Blue Moves
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Live Solo Piano Version
Key: Dm || Cm || Dm Structure: A-A-B || C-D-D-D || A

Tonight is one of what we might call Elton's epic compositions. It features two distinct sections, the first one being an instrumental, and a total length of just under 8 minutes. This is probably as close to classical music as Elton has ever gotten, a point I'll discuss in greater length. This particular version was another part of Elton's fabulous solo tour as performed October 15th/16th, 1999 at Madison Square Gardens, New York. (Elton's piano triggers a synthesizer through portions of the song, providing a string sound.)

The original Blue Moves version featured the incredible orchestrations of James Newton Howard. Howard graduated from USC with a classical piano degree, but was hugely interested in how to use an orchestra in the pop-rock medium. He was a big fan of Buckmaster's work with Elton's first few albums and had been quoted as saying the strings in "Levon" and "Tiny Dancer" were seminal pieces in the history of popular music. He welcomed the opportunity to work with Elton for several years, appearing on six albums and touring for two years. From the reputation he gained with Elton, Howard moved on to work with artists such as Diana Ross, Barbra Streisand, Cher, Neal Diamond and many other major stars. He is now one of the great film soundtrack composers, doing several major films a year.

Now let's talk about this performance. Tonight is a song that presents emotions, both musically and lyrically, as it takes the listener through the journey of a relationship that is falling apart.

The first section presents the melancholy opening theme. It's a sad yet hesitant theme that is built from a simple motif that's repeated in D-minor, B-flat and G-minor. It's voiced in a manner to give it elegance, using sixths and octaves. For the most part, restatements of this theme use the same approach, although Elton will shift octaves and dynamics so that the theme is never repeated in note-for-note exactness.

[Note for pianists: although not always the case, Elton tends to play with a heavy thumb. For the octaves in the right hand, he leads with his thumb.]

We find here some of the most significant left hand work that we've ever seen from Elton. Although staying within simple harmonic boundaries, the left hand provides a bed to support the right hand theme. Elton plays it with great expressiveness, his phrasing incorporating dynamic and tempo swings in the classical tradition. The 4-bar theme ends with a dramatic Am7-sus4 voiced as a quartal.

From a classical composition standpoint, Elton does not expand his themes using devices such as theme development, exposition, or call-and-response techniques. Rather Elton uses the piano to state the theme and then leaves it to Howard to work these into the orchestra. This is fairly standard in the pop format and its why I tend to refer to this as quasi-classical - it has the sound of classical music, but its simpler structure is easier for the audience to digest.

After the first 8, Elton takes off into a rumbling section in A. This is a colorful and menacing followup, perhaps expressing an anger or mounting rage that is purely designed for the orchestra. It also sounds great in this solo piano rendition, with the repetitive left hand figure providing the low rumble while he replicates the fast moving strings with his right hand. It resolves up a half step into a Bb mixolydian run that jumps in 4ths, Bb - Eb - Ab, up the keyboard.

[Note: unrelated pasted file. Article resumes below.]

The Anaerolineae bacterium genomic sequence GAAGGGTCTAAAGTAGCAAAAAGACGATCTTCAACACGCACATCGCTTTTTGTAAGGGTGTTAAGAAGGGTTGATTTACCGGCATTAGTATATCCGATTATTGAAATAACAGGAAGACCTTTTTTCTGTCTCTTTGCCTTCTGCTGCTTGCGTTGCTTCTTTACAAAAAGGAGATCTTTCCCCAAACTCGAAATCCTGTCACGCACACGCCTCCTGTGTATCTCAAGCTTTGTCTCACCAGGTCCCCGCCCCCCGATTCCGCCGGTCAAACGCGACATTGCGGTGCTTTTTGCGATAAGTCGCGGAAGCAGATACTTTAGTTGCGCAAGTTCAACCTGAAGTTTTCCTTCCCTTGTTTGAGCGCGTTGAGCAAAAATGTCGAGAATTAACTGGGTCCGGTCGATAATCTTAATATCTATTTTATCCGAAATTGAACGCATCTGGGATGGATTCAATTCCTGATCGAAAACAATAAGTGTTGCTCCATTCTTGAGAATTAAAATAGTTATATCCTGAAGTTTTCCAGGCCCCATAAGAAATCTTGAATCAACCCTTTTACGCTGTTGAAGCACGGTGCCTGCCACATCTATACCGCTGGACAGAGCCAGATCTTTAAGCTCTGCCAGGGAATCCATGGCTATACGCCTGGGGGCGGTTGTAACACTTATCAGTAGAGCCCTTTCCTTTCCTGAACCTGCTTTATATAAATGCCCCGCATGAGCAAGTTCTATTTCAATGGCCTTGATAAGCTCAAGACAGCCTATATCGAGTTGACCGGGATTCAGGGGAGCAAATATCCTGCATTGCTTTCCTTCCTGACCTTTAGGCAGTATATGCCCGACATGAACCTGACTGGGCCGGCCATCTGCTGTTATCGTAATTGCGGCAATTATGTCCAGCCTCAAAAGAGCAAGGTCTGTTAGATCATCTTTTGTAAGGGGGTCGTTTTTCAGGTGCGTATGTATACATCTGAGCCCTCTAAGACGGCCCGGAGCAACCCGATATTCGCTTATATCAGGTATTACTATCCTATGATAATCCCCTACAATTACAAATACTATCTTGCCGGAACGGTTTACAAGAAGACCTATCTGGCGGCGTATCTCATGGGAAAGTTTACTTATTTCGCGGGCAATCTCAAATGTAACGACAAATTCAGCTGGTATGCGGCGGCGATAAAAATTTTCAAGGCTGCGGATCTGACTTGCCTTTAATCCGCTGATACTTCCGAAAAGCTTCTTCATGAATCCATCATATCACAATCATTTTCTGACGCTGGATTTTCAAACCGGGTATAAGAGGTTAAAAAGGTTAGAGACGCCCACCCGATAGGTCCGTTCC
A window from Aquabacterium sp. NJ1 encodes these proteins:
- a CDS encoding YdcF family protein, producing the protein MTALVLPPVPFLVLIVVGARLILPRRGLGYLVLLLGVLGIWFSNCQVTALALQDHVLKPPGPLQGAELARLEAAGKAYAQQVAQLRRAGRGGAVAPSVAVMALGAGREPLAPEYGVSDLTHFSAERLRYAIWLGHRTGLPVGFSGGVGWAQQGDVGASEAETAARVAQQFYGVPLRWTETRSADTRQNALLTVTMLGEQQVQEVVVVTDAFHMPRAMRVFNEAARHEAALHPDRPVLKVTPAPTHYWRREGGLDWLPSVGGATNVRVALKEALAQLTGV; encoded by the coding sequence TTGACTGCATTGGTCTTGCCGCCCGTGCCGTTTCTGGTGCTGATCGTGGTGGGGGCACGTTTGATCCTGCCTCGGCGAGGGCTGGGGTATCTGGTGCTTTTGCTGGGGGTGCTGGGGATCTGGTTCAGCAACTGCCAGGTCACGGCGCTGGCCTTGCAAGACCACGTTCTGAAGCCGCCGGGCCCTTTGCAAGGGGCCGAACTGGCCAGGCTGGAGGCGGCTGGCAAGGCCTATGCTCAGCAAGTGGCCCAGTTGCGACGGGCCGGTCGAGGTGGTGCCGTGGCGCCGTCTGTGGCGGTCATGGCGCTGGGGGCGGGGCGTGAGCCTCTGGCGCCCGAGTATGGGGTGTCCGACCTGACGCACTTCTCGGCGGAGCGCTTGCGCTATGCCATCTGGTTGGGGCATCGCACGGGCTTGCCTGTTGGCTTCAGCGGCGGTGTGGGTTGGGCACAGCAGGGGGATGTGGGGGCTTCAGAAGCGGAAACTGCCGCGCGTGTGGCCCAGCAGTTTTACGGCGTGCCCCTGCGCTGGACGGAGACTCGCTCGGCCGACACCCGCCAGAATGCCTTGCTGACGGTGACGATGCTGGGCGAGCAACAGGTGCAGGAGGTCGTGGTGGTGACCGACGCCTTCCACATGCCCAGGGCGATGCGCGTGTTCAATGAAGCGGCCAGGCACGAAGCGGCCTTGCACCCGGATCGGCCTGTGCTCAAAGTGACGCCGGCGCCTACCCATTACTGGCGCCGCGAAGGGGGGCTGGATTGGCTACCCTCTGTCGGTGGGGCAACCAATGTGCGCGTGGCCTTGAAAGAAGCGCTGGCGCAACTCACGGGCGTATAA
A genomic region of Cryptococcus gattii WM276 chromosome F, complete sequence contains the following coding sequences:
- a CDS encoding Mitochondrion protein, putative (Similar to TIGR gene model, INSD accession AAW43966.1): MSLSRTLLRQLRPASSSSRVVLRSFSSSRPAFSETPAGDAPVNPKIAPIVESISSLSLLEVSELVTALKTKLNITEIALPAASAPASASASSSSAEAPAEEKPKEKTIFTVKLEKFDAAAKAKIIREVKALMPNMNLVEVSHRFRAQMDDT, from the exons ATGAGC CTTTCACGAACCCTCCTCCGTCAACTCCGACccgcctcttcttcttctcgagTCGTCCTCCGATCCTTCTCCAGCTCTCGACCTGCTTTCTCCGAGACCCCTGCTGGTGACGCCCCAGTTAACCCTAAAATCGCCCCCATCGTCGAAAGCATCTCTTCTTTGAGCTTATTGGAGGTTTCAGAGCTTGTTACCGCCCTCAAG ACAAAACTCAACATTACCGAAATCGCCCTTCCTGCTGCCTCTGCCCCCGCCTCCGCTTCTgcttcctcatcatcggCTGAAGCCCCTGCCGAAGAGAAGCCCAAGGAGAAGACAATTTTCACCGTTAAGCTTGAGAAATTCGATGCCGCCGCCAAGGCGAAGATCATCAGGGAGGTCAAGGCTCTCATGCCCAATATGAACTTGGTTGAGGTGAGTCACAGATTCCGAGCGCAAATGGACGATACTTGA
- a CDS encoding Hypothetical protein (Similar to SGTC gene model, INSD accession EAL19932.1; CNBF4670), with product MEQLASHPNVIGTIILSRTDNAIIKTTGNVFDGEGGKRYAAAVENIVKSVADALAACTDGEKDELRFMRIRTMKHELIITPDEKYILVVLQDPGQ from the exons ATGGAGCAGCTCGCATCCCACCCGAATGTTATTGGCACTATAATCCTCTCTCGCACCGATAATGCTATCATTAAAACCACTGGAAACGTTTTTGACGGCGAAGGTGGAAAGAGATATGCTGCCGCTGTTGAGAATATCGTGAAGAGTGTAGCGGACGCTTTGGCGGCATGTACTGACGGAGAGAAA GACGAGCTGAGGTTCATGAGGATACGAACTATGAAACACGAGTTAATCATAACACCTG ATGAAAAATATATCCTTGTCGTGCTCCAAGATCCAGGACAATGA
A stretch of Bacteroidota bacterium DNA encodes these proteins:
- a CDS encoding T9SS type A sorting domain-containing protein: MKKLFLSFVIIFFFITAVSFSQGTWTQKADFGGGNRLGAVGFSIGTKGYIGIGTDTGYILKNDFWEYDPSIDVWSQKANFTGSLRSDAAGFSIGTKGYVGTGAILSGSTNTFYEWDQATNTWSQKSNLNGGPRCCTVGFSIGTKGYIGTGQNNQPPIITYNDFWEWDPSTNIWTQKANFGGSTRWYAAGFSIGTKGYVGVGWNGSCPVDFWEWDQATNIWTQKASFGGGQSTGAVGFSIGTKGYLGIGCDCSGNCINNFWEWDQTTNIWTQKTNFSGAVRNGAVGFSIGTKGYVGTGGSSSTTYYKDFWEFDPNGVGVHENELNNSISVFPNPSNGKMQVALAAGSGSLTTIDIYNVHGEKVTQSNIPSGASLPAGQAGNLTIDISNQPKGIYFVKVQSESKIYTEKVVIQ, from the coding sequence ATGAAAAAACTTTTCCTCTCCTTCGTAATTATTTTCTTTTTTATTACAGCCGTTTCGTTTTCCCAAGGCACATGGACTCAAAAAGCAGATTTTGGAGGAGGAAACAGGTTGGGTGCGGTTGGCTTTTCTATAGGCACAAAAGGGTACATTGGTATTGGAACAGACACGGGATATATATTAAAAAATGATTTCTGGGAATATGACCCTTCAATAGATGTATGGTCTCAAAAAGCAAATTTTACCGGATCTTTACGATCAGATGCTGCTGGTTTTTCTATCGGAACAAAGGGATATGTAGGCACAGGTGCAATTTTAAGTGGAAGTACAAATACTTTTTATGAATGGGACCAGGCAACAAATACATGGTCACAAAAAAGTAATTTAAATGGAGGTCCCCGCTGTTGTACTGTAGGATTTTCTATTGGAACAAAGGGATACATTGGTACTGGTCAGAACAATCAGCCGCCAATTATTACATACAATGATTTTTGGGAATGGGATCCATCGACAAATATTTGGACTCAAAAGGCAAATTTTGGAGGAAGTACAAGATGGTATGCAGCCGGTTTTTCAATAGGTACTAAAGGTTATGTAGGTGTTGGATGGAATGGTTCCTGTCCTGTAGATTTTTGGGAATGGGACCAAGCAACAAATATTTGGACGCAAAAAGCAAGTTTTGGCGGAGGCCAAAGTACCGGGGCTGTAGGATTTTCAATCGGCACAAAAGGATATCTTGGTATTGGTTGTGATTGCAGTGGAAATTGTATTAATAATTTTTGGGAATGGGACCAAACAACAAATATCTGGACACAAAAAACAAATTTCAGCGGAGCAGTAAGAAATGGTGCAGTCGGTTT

The harmonic contrast of this second 6 from the first 8 is magnificient, perhaps representing the conflicting emotions. The run up the keyboard resolves neatly back to D-minor.

After repeating the entire 14-bar section, Elton resolves his piano run to Eb to begin the second section of this song. In this section we shift to something a little more familiar to Elton fans. Elton uses his 4-note arpeggiating style with 16th notes in the right hand and octaves in the left hand. It starts with a melody neatly woven in Elton's right hand in kind of a tinkly piano style. The harmony uses a descending bassline starting from the Db, the flat-7th of the tonic.

The first section can be viewed as presenting the conflict between the emotions of sadness and anger. This section serves to calm things down before the singer finally begins to express his feelings lyrically. The Eb gradually evolves into its relative minor key of C-minor. Rather than the simple 4-bar theme statements of the previous section, this section evolves and slowly moves towards a target.

After all of the emotional build up of the instrumental portion, we finally reach the song itself.

[Note for pianists: As always, the pianist should observe the voicing. Elton anchors either the bottom note or the top note in his right hand with either the thumb or the 4th or 5th finger. This helps to provide a smooth legato phrasing to his 4-note arpeggio figures.]

The song uses a straight verse - verse - verse structure. The title of the song is stated at the beginning of the first 2 lines of each verse. No chorus per se. The odd number of lines works out to an 18-bar song structure. This is merely a reminder that Elton and Bernie have worked with and created songs with diverse structures throughout their career.

After a brief restatement of the opening section, Elton ends the song with a grand classical flourish. I've done my best to suggest how to play this run up and down the keyboard.

While Tonight never gained the stature of some of Elton's other so-called epic compositions, it has grown in reputation over the years. It has become recognized as a significant accomplishment and Elton's fans love to hear it in concert.